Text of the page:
Medical Considerations for Hip Opening Poses

Asana Focus: Hip Openers

Description of Physical Action

The hip is a triaxial joint (functions in 3 planes of motion). It is the proximal link to the lower extremities, where forces are transmitted upward from lower extremities, through hips, to pelvis and on to trunk during activity. The hip is constructed for weight bearing, and is support for the weight of the head, upper extremities, and trunk.  The joint capsule contains many mechanoreceptors that respond to position, stress, movement, postural control, and balance. Good hip joint range of motion stimulates circulation to muscles and the bones of the thighs, pelvis, and lower back. Developing strength in the muscles surrounding the hip joint improves dynamic support to the spine and the knee joint.

Valued experience over centuries of practice, and historically described benefits of hip opening asanas:

  • Taking the thigh behind the pelvis lengthens the psoas muscle, which may help to alleviate back pain in those with loss of psoas flexibility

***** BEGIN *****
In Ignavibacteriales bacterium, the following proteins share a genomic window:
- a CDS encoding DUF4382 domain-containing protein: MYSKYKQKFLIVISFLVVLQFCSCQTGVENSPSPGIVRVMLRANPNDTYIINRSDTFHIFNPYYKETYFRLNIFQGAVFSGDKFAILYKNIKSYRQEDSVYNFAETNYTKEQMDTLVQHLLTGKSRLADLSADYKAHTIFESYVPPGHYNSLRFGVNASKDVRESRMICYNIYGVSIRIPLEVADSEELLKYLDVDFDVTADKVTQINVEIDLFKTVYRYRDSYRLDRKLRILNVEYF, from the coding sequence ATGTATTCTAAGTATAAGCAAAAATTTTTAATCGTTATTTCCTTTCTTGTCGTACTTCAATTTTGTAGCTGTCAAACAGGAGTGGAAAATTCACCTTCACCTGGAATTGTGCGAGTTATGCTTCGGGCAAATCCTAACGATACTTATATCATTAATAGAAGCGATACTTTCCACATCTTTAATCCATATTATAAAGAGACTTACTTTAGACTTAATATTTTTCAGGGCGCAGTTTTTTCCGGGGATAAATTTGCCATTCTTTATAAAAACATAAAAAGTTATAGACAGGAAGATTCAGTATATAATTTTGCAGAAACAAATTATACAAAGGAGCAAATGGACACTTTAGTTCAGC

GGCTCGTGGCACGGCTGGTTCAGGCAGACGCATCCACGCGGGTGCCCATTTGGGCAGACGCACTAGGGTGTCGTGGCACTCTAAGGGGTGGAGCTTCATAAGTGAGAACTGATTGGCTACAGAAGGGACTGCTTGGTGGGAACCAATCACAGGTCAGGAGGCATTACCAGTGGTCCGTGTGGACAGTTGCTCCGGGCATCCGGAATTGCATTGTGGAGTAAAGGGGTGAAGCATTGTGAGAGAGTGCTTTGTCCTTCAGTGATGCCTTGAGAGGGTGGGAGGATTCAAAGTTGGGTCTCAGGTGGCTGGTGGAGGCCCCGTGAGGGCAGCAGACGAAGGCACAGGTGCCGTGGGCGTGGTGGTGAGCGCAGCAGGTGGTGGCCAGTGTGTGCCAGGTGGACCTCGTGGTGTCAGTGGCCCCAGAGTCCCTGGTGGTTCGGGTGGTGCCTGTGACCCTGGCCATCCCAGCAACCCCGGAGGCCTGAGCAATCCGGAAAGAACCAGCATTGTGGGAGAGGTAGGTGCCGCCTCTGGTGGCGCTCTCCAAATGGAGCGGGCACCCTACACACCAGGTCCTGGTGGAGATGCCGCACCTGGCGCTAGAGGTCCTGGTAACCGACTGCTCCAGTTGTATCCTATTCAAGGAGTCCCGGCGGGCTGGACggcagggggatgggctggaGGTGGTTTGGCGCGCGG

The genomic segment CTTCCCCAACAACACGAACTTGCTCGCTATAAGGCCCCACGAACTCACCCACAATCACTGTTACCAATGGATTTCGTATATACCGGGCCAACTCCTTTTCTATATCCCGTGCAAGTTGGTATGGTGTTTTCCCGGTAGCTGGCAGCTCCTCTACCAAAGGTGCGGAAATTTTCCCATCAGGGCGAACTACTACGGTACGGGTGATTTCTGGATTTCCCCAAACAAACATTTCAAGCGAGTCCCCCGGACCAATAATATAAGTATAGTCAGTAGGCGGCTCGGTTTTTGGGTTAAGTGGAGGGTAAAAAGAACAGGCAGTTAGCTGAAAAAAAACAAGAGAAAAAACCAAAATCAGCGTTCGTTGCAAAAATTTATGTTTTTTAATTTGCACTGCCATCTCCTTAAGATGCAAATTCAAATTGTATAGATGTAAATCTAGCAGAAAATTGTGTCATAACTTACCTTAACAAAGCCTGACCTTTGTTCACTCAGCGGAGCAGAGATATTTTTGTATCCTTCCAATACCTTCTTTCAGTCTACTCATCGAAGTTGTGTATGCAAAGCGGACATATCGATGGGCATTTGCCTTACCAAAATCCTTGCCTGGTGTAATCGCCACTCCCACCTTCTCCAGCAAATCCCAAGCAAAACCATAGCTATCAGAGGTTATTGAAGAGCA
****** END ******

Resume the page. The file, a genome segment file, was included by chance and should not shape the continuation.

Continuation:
• Balances muscular length and strength around the hip joint, which may positively influence alignment of the sacrum, knees, and feet
  • Require attention to alignment cues for the feet that can also positively influence how the thigh is positioned in the hip socket located in the pelvis
  • Positioning the thigh forward and towards the opposite shoulder lengthens the piriformis muscle, which may be helpful for relieving some forms of sciatica.
  • Squeezing and releasing the lymph nodes of the groin may assist lymphatic, possibly providing immune support while also decongesting any swelling present in the lower limbs
  • Can create a stable base for sitting more comfortably in meditation practice
  • A degree of pelvic stabilization is maintained which strengthens the low back while opening the hips
  • Also tone the muscles of the pelvic floor, providing support for pelvic organs
Potential contraindications:
Variations are recommended for those with:
  • Back, knee, or hip pain
  • Inguinal hernia or tightness with significant motion restriction
  • Significant bone density loss or recent history with thigh fractures
  • Hip replacement surgery patients with less than four months of recovery should not practice this category without clearance from surgeon
  • Hip joint dysplasia, hyper-flexibility or snapping sensations with hip motion
  • Recent hysterectomy, until cleared by surgeon
  • Postures done in a supine position can stabilize the low back

Also note: The negative reaction that often occurs when a practitioner with a history of sexual trauma practices hip openers, and the prevalence of practitioners with a history of sexual trauma, requires special attention and the use of a trauma informed approach.